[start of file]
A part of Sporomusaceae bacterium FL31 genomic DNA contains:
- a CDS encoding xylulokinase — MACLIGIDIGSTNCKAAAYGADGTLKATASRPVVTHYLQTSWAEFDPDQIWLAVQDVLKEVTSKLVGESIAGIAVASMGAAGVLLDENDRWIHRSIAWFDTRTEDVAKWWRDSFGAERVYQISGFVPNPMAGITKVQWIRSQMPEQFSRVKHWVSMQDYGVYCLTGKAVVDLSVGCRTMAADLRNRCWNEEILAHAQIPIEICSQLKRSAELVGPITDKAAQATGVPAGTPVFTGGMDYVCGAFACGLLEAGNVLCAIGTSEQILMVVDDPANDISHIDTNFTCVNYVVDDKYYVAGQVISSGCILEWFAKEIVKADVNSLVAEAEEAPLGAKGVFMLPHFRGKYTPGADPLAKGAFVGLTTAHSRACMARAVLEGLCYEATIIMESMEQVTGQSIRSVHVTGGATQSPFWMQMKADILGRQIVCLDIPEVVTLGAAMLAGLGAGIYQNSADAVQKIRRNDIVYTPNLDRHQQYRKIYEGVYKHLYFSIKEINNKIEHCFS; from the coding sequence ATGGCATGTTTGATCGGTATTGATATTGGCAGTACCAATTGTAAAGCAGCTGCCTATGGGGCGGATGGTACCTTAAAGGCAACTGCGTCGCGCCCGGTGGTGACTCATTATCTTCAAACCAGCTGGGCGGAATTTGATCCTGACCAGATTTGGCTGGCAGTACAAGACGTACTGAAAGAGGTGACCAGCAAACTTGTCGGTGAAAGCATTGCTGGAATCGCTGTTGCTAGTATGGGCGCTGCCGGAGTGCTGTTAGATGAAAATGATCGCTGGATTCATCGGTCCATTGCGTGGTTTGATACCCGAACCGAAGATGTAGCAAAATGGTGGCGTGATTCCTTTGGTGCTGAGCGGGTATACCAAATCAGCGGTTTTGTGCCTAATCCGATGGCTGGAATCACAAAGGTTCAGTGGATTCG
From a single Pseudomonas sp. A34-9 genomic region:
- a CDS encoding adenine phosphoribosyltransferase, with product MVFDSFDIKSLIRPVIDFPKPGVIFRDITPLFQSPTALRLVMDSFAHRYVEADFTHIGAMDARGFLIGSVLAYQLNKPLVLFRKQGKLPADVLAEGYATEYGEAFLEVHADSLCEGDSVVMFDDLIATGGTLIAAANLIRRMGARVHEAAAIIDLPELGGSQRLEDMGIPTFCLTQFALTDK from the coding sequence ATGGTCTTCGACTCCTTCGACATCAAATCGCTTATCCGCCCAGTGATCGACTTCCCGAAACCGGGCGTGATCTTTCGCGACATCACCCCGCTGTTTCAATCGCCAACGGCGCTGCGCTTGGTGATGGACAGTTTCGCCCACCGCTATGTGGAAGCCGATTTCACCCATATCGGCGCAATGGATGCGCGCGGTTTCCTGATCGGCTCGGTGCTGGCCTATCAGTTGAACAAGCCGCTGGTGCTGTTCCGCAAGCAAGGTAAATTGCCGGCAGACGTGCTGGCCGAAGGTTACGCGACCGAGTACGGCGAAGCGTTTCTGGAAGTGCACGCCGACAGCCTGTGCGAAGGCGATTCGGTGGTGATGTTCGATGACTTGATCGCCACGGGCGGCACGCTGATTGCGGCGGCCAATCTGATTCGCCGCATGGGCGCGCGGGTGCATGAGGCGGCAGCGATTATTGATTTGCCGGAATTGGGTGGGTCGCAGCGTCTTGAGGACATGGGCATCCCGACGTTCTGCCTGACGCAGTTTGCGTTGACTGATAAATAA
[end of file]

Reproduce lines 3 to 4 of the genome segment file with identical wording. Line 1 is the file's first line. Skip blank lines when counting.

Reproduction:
From a single Pseudomonas sp. A34-9 genomic region:
- a CDS encoding adenine phosphoribosyltransferase, with product MVFDSFDIKSLIRPVIDFPKPGVIFRDITPLFQSPTALRLVMDSFAHRYVEADFTHIGAMDARGFLIGSVLAYQLNKPLVLFRKQGKLPADVLAEGYATEYGEAFLEVHADSLCEGDSVVMFDDLIATGGTLIAAANLIRRMGARVHEAAAIIDLPELGGSQRLEDMGIPTFCLTQFALTDK from the coding sequence ATGGTCTTCGACTCCTTCGACATCAAATCGCTTATCCGCCCAGTGATCGACTTCCCGAAACCGGGCGTGATCTTTCGCGACATCACCCCGCTGTTTCAATCGCCAACGGCGCTGCGCTTGGTGATGGACAGTTTCGCCCACCGCTATGTGGAAGCCGATTTCACCCATATCGGCGCAATGGATGCGCGCGGTTTCCTGATCGGCTCGGTGCTGGCCTATCAGTTGAACAAGCCGCTGGTGCTGTTCCGCAAGCAAGGTAAATTGCCGGCAGACGTGCTGGCCGAAGGTTACGCGACCGAGTACGGCGAAGCGTTTCTGGAAGTGCACGCCGACAGCCTGTGCGAAGGCGATTCGGTGGTGATGTTCGATGACTTGATCGCCACGGGCGGCACGCTGATTGCGGCGGCCAATCTGATTCGCCGCATGGGCGCGCGGGTGCATGAGGCGGCAGCGATTATTGATTTGCCGGAATTGGGTGGGTCGCAGCGTCTTGAGGACATGGGCATCCCGACGTTCTGCCTGACGCAGTTTGCGTTGACTGATAAATAA